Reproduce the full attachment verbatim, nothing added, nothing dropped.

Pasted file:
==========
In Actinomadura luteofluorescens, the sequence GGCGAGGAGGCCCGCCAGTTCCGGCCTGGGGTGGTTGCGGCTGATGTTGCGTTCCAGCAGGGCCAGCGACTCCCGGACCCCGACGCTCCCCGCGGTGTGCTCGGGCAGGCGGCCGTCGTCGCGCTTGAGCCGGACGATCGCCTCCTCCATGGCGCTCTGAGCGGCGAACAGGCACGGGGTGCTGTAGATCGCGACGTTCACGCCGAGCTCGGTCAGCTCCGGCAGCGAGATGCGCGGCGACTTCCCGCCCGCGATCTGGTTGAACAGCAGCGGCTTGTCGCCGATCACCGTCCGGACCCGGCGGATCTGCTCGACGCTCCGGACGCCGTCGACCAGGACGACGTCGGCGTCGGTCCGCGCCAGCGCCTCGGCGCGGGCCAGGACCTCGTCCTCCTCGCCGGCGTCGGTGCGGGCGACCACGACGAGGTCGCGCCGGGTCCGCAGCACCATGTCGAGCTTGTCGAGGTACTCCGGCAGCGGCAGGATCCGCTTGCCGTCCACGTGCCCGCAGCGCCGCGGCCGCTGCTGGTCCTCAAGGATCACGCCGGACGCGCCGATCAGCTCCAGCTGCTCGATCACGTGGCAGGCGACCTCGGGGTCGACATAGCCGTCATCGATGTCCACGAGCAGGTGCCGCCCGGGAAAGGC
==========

In Actinomadura luteofluorescens, the sequence GGCGAGGAGGCCCGCCAGTTCCGGCCTGGGGTGGTTGCGGCTGATGTTGCGTTCCAGCAGGGCCAGCGACTCCCGGACCCCGACGCTCCCCGCGGTGTGCTCGGGCAGGCGGCCGTCGTCGCGCTTGAGCCGGACGATCGCCTCCTCCATGGCGCTCTGAGCGGCGAACAGGCACGGGGTGCTGTAGATCGCGACGTTCACGCCGAGCTCGGTCAGCTCCGGCAGCGAGATGCGCGGCGACTTCCCGCCCGCGATCTGGTTGAACAGCAGCGGCTTGTCGCCGATCACCGTCCGGACCCGGCGGATCTGCTCGACGCTCCGGACGCCGTCGACCAGGACGACGTCGGCGTCGGTCCGCGCCAGCGCCTCGGCGCGGGCCAGGACCTCGTCCTCCTCGCCGGCGTCGGTGCGGGCGACCACGACGAGGTCGCGCCGGGTCCGCAGCACCATGTCGAGCTTGTCGAGGTACTCCGGCAGCGGCAGGATCCGCTTGCCGTCCACGTGCCCGCAGCGCCGCGGCCGCTGCTGGTCCTCAAGGATCACGCCGGACGCGCCGATCAGCTCCAGCTGCTCGATCACGTGGCAGGCGACCTCGGGGTCGACATAGCCGTCATCGATGTCCACGAGCAGGTGCCGCCCGGGAAAGGC